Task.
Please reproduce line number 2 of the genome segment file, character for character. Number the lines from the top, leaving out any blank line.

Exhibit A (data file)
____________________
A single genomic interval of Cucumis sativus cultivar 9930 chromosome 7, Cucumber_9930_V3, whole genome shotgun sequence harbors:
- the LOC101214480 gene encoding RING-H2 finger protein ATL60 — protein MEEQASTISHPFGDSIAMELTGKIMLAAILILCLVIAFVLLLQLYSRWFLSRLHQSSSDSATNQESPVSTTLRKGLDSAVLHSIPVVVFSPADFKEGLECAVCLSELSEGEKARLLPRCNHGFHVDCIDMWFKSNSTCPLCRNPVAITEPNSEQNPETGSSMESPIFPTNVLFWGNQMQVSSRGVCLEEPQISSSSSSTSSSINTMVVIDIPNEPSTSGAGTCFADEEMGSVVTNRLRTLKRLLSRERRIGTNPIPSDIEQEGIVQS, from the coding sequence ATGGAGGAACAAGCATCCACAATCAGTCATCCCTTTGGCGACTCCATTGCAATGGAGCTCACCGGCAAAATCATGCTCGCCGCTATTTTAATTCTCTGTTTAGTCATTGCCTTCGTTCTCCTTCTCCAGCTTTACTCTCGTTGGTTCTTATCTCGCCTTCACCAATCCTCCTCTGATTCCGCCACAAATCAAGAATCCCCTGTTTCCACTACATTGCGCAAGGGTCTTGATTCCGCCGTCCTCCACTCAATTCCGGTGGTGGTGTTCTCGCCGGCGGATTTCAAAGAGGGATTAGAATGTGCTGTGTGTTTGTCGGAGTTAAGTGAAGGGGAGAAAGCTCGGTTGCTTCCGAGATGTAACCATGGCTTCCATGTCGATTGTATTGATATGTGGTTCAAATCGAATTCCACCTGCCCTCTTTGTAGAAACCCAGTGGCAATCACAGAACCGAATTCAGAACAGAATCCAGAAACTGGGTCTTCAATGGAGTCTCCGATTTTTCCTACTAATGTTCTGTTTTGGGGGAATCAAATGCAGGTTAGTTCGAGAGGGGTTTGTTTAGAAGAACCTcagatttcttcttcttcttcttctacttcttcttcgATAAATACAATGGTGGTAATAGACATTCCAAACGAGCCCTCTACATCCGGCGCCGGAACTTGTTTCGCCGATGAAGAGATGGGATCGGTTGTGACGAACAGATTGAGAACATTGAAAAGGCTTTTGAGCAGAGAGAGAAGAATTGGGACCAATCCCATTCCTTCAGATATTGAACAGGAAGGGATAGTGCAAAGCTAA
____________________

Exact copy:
- the LOC101214480 gene encoding RING-H2 finger protein ATL60 — protein MEEQASTISHPFGDSIAMELTGKIMLAAILILCLVIAFVLLLQLYSRWFLSRLHQSSSDSATNQESPVSTTLRKGLDSAVLHSIPVVVFSPADFKEGLECAVCLSELSEGEKARLLPRCNHGFHVDCIDMWFKSNSTCPLCRNPVAITEPNSEQNPETGSSMESPIFPTNVLFWGNQMQVSSRGVCLEEPQISSSSSSTSSSINTMVVIDIPNEPSTSGAGTCFADEEMGSVVTNRLRTLKRLLSRERRIGTNPIPSDIEQEGIVQS, from the coding sequence ATGGAGGAACAAGCATCCACAATCAGTCATCCCTTTGGCGACTCCATTGCAATGGAGCTCACCGGCAAAATCATGCTCGCCGCTATTTTAATTCTCTGTTTAGTCATTGCCTTCGTTCTCCTTCTCCAGCTTTACTCTCGTTGGTTCTTATCTCGCCTTCACCAATCCTCCTCTGATTCCGCCACAAATCAAGAATCCCCTGTTTCCACTACATTGCGCAAGGGTCTTGATTCCGCCGTCCTCCACTCAATTCCGGTGGTGGTGTTCTCGCCGGCGGATTTCAAAGAGGGATTAGAATGTGCTGTGTGTTTGTCGGAGTTAAGTGAAGGGGAGAAAGCTCGGTTGCTTCCGAGATGTAACCATGGCTTCCATGTCGATTGTATTGATATGTGGTTCAAATCGAATTCCACCTGCCCTCTTTGTAGAAACCCAGTGGCAATCACAGAACCGAATTCAGAACAGAATCCAGAAACTGGGTCTTCAATGGAGTCTCCGATTTTTCCTACTAATGTTCTGTTTTGGGGGAATCAAATGCAGGTTAGTTCGAGAGGGGTTTGTTTAGAAGAACCTcagatttcttcttcttcttcttctacttcttcttcgATAAATACAATGGTGGTAATAGACATTCCAAACGAGCCCTCTACATCCGGCGCCGGAACTTGTTTCGCCGATGAAGAGATGGGATCGGTTGTGACGAACAGATTGAGAACATTGAAAAGGCTTTTGAGCAGAGAGAGAAGAATTGGGACCAATCCCATTCCTTCAGATATTGAACAGGAAGGGATAGTGCAAAGCTAA